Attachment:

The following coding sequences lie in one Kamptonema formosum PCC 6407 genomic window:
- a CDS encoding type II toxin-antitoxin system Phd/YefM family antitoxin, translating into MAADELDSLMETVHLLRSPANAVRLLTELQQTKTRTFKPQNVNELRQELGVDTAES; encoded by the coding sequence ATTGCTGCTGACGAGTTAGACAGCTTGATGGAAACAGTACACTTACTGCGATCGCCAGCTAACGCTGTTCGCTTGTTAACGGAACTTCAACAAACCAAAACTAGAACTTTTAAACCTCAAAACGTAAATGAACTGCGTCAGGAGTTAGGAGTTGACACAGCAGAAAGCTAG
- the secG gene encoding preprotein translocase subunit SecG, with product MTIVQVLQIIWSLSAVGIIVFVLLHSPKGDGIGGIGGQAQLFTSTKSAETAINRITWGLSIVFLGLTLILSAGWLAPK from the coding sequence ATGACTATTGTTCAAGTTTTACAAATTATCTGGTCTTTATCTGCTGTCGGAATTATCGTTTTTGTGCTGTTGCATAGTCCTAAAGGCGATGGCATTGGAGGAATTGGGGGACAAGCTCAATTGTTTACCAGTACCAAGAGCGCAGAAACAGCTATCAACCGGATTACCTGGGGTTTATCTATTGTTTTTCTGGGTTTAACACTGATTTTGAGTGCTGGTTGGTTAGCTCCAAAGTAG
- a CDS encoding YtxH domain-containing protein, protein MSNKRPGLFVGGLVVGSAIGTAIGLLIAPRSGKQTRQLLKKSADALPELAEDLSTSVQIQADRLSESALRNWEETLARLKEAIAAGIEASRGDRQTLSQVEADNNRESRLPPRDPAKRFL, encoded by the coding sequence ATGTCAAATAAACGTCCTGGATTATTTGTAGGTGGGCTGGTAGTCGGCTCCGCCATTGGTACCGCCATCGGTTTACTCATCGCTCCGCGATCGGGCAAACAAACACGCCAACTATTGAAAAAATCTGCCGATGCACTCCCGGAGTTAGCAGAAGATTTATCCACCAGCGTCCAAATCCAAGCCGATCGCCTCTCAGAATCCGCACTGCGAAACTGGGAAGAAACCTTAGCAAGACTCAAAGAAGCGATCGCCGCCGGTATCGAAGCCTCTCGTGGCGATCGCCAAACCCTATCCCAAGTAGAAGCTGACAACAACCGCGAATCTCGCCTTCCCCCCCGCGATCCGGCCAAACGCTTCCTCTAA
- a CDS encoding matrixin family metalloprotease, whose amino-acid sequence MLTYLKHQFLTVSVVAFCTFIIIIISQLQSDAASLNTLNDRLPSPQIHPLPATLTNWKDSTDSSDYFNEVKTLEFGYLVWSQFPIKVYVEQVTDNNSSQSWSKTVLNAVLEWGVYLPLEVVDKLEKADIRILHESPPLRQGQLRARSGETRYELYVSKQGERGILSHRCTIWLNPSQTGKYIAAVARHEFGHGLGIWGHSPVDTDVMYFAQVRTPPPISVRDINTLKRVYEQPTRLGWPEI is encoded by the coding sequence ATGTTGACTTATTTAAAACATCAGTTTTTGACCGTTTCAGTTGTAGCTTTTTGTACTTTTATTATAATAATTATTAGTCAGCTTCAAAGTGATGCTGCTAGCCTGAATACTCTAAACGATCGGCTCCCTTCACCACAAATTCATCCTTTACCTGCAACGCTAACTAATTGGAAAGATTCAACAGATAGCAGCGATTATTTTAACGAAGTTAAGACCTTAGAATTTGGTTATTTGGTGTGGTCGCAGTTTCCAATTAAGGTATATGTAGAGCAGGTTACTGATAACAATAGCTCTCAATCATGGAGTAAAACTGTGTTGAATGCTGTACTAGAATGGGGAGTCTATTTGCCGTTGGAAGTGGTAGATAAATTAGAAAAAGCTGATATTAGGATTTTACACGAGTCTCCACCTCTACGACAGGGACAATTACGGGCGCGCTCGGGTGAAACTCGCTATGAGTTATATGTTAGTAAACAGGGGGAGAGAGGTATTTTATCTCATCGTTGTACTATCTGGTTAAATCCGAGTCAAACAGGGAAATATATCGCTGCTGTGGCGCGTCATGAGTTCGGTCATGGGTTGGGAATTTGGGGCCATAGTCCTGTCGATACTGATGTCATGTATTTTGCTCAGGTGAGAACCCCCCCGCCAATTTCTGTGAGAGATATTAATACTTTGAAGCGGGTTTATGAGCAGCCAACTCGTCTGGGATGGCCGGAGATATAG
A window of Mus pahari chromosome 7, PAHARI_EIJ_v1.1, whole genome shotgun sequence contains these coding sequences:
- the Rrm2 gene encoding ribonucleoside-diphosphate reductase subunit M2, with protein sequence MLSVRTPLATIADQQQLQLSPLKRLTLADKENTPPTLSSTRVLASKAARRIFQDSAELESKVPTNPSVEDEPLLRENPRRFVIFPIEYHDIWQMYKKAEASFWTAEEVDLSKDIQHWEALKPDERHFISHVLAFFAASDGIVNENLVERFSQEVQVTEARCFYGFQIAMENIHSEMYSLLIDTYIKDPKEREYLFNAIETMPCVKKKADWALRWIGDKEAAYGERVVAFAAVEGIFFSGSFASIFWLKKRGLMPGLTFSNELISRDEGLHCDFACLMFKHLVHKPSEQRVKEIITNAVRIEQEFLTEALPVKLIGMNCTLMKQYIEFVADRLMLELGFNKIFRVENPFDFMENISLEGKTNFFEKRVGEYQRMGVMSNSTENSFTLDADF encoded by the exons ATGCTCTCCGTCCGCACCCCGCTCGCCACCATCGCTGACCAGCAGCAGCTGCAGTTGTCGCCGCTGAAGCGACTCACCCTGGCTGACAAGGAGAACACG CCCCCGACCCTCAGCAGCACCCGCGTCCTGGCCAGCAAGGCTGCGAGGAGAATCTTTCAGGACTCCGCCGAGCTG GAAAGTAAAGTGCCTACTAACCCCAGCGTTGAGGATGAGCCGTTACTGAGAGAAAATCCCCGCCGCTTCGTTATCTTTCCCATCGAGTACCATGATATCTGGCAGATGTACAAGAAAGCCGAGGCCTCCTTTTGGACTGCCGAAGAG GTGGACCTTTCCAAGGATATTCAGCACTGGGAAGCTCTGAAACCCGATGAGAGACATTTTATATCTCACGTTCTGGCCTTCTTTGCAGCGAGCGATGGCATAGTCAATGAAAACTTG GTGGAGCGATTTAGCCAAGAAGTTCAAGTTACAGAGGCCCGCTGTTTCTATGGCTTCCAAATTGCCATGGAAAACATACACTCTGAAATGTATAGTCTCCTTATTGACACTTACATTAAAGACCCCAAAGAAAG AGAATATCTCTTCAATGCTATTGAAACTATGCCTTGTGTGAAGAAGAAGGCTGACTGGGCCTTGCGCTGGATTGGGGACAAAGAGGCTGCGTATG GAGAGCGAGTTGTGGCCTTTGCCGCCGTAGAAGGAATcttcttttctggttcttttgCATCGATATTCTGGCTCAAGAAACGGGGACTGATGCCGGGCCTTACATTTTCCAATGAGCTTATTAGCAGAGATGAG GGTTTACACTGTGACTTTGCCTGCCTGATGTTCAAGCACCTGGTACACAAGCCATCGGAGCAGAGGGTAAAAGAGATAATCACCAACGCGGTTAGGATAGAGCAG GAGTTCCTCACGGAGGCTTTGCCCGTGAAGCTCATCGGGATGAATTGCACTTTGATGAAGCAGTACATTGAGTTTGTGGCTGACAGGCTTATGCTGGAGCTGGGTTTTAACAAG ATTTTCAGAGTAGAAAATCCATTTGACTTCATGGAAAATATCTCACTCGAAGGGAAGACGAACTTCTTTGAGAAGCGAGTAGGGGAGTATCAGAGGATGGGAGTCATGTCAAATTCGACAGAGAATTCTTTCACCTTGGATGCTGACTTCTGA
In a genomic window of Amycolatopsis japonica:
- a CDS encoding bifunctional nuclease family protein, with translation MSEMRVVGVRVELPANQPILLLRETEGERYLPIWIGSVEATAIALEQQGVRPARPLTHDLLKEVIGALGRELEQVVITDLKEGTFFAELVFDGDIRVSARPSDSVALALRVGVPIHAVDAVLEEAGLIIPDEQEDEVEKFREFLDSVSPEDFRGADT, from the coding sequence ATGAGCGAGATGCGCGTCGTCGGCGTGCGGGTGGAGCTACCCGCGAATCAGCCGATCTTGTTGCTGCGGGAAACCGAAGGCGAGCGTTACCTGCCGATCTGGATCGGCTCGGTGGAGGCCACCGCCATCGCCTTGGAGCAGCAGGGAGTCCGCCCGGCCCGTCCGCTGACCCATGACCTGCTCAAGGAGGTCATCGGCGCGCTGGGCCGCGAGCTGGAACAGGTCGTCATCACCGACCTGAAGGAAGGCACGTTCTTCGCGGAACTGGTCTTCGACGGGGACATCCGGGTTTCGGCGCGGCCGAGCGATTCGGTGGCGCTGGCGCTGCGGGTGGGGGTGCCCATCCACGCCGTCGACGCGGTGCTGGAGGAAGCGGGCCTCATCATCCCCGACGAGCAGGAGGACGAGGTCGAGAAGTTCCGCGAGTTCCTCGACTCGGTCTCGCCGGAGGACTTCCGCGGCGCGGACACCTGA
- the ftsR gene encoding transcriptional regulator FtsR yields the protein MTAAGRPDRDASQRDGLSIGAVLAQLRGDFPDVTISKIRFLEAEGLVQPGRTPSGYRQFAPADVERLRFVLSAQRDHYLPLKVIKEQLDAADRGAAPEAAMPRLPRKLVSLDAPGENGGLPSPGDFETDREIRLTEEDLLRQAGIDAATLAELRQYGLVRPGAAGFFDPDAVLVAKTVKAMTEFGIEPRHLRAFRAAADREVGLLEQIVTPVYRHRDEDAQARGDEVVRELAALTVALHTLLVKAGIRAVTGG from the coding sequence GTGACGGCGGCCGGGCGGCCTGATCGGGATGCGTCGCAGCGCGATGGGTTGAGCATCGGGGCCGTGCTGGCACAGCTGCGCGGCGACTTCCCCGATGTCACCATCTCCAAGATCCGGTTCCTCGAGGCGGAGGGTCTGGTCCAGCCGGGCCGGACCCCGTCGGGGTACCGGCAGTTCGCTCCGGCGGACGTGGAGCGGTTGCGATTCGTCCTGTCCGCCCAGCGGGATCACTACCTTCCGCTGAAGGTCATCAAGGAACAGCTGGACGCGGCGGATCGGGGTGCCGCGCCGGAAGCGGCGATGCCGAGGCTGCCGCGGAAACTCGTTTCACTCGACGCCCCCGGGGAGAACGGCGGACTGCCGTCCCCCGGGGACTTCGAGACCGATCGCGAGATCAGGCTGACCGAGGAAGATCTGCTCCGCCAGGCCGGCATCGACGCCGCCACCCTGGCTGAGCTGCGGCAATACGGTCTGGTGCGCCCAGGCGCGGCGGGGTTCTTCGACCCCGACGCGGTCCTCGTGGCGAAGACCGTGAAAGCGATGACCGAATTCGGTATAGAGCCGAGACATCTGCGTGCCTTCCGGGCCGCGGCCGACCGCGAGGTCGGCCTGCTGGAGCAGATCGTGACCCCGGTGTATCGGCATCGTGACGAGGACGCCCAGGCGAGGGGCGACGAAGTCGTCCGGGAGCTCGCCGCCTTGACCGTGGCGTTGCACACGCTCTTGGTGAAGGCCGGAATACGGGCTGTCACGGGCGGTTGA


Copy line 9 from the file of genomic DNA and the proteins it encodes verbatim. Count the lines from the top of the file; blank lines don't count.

- a CDS encoding bifunctional nuclease family protein, with translation MSEMRVVGVRVELPANQPILLLRETEGERYLPIWIGSVEATAIALEQQGVRPARPLTHDLLKEVIGALGRELEQVVITDLKEGTFFAELVFDGDIRVSARPSDSVALALRVGVPIHAVDAVLEEAGLIIPDEQEDEVEKFREFLDSVSPEDFRGADT, from the coding sequence ATGAGCGAGATGCGCGTCGTCGGCGTGCGGGTGGAGCTACCCGCGAATCAGCCGATCTTGTTGCTGCGGGAAACCGAAGGCGAGCGTTACCTGCCGATCTGGATCGGCTCGGTGGAGGCCACCGCCATCGCCTTGGAGCAGCAGGGAGTCCGCCCGGCCCGTCCGCTGACCCATGACCTGCTCAAGGAGGTCATCGGCGCGCTGGGCCGCGAGCTGGAACAGGTCGTCATCACCGACCTGAAGGAAGGCACGTTCTTCGCGGAACTGGTCTTCGACGGGGACATCCGGGTTTCGGCGCGGCCGAGCGATTCGGTGGCGCTGGCGCTGCGGGTGGGGGTGCCCATCCACGCCGTCGACGCGGTGCTGGAGGAAGCGGGCCTCATCATCCCCGACGAGCAGGAGGACGAGGTCGAGAAGTTCCGCGAGTTCCTCGACTCGGTCTCGCCGGAGGACTTCCGCGGCGCGGACACCTGA